A few years ago my cousin had the idea of forming a craft collective, the impetus being a large amount of fabric her friend Ana had brought back from Angola. The project never got off the ground, but I did make two lovely quilts from the fabric.
This is a simple patchwork quilt, simply quilted. I like the way the pattern traverses the pieced squares.
This next quilt is a wholecloth quilt, made from one panel of fabric heavily quilted.
Some of my quilts just don’t work out. However, despite the irritation they cause me I can’t bring myself to throw them away and I certainly wouldn’t want to foist them on any of my friends.
Yesterday, I advertised some of these frenemies on the work notice board as ‘free to a good home’ and in a few hours they were gone. I’m glad they’re not around to irritate me any more and I’m glad that they’ve gone to people who I think will treasure them. This blog is a perfect place to remember them.
I made this quilt because I wanted to try out the woven Japanese fabric. The fabric is lovely but not really cosy enough. The quilt itself is a bit uninspiring and too small:
I quite like the next quilt, but it’s too small and gloomy (the photograph makes it look lighter than it is). The fabric is from Oakshott and is absolutely gorgeous. I bought a small amount of it at the festival of quilts and used every last bit of it in the quilt. I’d like to quilt with these fabrics again, but next time I’ll mix in some lighter colours.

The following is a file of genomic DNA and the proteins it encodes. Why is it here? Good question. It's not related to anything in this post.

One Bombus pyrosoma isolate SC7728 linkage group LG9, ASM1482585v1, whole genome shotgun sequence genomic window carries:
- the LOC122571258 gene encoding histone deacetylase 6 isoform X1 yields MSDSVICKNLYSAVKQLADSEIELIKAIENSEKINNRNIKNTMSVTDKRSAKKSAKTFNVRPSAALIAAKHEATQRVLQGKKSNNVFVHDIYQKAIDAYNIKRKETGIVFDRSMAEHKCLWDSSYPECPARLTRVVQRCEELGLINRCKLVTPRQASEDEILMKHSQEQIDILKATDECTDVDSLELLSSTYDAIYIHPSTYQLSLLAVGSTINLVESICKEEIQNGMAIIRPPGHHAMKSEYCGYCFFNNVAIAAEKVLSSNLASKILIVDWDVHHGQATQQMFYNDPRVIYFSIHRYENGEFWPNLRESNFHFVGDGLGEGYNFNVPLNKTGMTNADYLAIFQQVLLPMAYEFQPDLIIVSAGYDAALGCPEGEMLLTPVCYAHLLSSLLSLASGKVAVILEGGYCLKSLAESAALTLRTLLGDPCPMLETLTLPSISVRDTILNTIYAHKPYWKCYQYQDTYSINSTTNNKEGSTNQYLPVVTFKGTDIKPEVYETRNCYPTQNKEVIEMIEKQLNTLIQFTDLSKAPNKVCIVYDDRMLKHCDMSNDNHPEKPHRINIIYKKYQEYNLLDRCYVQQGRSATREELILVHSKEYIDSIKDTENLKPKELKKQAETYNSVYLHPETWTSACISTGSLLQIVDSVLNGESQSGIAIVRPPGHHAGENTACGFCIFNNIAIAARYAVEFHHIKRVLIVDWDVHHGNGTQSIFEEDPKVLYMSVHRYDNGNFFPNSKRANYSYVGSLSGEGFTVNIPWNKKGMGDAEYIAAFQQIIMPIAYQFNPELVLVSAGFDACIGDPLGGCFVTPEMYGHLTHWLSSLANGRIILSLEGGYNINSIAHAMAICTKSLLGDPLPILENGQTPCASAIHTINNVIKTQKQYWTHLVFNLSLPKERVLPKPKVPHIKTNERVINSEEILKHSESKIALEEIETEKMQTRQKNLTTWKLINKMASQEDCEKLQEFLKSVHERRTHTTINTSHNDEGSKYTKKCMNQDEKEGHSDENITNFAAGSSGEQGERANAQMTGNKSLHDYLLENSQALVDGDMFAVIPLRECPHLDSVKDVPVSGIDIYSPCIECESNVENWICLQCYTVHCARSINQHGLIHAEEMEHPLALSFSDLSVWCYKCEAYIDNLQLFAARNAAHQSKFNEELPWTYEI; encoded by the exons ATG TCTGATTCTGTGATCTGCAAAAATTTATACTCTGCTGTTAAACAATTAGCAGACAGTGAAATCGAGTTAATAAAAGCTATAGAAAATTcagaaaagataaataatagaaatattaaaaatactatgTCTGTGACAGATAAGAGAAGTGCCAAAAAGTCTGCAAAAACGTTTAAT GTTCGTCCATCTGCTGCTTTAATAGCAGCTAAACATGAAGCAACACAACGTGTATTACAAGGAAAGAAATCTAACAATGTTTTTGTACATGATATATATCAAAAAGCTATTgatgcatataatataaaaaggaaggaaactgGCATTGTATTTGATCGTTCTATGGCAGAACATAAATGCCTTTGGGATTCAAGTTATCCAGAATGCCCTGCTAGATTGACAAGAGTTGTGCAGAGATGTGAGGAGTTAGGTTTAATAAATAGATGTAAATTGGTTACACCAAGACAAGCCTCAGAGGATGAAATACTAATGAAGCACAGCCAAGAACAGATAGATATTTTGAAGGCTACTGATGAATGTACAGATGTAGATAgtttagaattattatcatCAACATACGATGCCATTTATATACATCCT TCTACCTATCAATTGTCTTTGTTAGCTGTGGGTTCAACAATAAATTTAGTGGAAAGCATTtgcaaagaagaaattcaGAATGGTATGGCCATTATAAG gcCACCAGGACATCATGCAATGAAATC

The next quilt is one of the first quilts I made. I love the fabrics with their thirties colours, but the white fabric is not that nice, the quilt is badly basted, and my attempt at machine quilting failed! I’ve never used this quilt but looking at it brings back lots of memories.
I’ve now successfully basted two quilts with the gun and I think I’m a convert; although the final verdict will have to wait until I’ve quilted the quilt and removed the tacks.
I ended up losing the first two tacks in the quilt (they’re tiny) as they didn’t go through all three layers. But once I’d got the hang of the technique and pushed the gun hard against the fabric everything went very smoothly.
The thought of basting my recently finished quilt top was filling me with dread, so I’ve decided to see whether using a basting gun would make the process less painful. I didn’t want to test the gun on such a large quilt, so I decided to make a smaller quilt from the leftovers of the Amish with a Twist quilt, using this quilt as inspiration.
The basic building blocks of the top are 2” squares. However once I’d finished it, I realized that for some of the pieces I could have cut rectangles rather than two separate squares. Tomorrow the basting gun!
I’ve recently started quilting again after a two year break (kittens and knitting took over). In those two years I’d acquired a Ravelry account and I realised that I’d like to record my quilting in a similar way. Hence this blog.
My return to quilting began with finishing a block of the month quilt kit, Amish with a Twist II by Nancy Rink, made using Marcus Centennial solids. I’d made all the blocks except for 28 log cabin blocks. My favourite log cabin method is the one Lynne Edwards uses in Making Scrap Quilts to Use It Up! and I found piecing these hard work (the thought of piecing them was probably why I abandoned the quilt two years ago). However, the finished top looks stunning, and it’s only when all the blocks are joined that the contrast between light, dark, and medium becomes clear.